Figure 3. Seasonal biology of the bluegrass billbug and windows of opportunity for three different management strategies using chemical or biological insecticides: (1) preventive targeting adults, (2) early curative targeting larvae inside plant stems, and (3) late curative targeting larvae in the soil. (Artwork by Jack Stevens)

Figure 3. Seasonal biology of the bluegrass billbug and windows of opportunity for three different management strategies using chemical or biological insecticides: (1) preventive targeting adults, (2) early curative targeting larvae inside plant stems, and (3) late curative targeting larvae in the soil. (Artwork by Jack Stevens)

 Figure 4. Bluegrass billbug egg inside the stem of a Kentucky bluegrass plant.

Figure 4. Bluegrass billbug egg inside the stem of a Kentucky bluegrass plant.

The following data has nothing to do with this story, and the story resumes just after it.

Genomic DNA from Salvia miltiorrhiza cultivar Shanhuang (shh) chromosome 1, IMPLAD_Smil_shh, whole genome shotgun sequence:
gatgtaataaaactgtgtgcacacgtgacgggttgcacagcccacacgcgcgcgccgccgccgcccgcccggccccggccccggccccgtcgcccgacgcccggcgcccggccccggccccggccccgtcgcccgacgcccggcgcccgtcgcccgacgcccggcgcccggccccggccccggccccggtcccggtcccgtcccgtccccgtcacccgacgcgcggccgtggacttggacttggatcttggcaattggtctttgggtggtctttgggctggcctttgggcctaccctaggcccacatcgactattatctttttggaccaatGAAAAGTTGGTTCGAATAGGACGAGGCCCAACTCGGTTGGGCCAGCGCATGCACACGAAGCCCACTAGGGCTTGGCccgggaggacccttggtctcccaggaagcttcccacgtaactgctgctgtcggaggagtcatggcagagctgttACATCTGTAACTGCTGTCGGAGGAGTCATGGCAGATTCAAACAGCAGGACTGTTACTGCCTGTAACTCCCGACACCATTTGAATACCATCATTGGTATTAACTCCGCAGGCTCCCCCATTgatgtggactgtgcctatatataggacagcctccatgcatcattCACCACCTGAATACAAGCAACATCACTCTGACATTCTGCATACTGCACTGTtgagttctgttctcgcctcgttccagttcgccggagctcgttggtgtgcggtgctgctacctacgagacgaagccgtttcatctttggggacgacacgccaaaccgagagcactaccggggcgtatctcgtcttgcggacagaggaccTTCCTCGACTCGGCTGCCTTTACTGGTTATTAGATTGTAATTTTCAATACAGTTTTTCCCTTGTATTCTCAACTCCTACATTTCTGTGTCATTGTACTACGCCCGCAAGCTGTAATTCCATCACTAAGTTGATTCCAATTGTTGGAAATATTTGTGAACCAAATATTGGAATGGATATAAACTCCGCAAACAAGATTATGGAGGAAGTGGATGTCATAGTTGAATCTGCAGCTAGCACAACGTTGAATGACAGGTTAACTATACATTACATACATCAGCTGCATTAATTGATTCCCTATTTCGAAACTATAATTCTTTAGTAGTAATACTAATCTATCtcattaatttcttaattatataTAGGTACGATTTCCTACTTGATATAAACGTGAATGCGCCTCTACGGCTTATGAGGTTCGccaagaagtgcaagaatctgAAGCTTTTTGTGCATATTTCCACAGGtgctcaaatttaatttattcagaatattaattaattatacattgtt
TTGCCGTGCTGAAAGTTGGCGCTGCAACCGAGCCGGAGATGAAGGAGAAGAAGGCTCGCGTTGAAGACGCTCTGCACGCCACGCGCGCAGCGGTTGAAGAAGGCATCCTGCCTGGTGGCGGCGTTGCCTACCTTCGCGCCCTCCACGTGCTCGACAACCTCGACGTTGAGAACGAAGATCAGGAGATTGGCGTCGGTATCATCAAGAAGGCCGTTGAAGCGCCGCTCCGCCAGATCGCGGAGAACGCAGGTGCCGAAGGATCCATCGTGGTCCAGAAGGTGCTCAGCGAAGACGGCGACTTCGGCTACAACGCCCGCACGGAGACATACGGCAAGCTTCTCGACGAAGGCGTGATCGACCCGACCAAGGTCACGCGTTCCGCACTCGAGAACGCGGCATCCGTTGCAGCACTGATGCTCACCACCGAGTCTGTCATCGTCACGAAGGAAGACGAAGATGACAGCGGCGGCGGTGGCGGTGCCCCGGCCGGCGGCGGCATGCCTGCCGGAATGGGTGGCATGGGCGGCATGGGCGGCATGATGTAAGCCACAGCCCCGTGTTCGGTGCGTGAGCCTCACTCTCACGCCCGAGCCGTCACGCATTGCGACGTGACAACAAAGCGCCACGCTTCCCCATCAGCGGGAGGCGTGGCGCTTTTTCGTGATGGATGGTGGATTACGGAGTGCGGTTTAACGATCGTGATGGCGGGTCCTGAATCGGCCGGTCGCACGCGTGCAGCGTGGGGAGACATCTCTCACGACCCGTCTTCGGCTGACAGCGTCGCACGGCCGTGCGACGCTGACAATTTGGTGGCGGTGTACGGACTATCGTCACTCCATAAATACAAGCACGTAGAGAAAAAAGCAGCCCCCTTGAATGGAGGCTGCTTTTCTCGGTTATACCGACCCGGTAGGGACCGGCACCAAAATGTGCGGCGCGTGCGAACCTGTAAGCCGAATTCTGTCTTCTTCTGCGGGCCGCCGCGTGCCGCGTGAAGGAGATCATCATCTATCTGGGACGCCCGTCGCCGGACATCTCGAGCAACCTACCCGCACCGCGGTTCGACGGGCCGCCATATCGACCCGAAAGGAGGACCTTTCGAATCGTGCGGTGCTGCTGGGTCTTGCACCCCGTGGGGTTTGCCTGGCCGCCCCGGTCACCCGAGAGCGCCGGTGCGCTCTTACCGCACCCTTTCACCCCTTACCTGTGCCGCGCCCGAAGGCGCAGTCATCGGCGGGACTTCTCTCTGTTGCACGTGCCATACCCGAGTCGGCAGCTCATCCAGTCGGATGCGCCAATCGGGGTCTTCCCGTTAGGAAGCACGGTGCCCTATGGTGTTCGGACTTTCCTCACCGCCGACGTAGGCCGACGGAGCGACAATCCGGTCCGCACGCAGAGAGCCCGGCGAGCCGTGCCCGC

Figure 5. Bluegrass billbug larvae inside stem of a Kentucky bluegrass plant. (Photo/video Credit: John Obermeyer)

Hunting Billbug

Although adult hunting billbugs are also easy to recognize by their characteristic snout, they differ somewhat from bluegrass billbug in both appearance and biology. Hunting billbug adults vary in size from about 8-11 mm and are usually dark reddish-brown in color although they may also be coated with soil giving them a dirty appearance. In contrast to the bluegrass billbug, the area behind the head (pronotum) is covered with unevenly spaced punctures that are not uniformly sized. The area behind the head also exhibits a raised Y-shape that is surrounded on each side with a parenthesis (Y). Like other billbugs, hunting billbug larvae are white and legless, with a chestnut colored head (Fig. 6).

 Figure 6. Hunting billbug larva in the root zone of zoysiagrass

Figure 6. Hunting billbug larva in the root zone of zoysiagrass.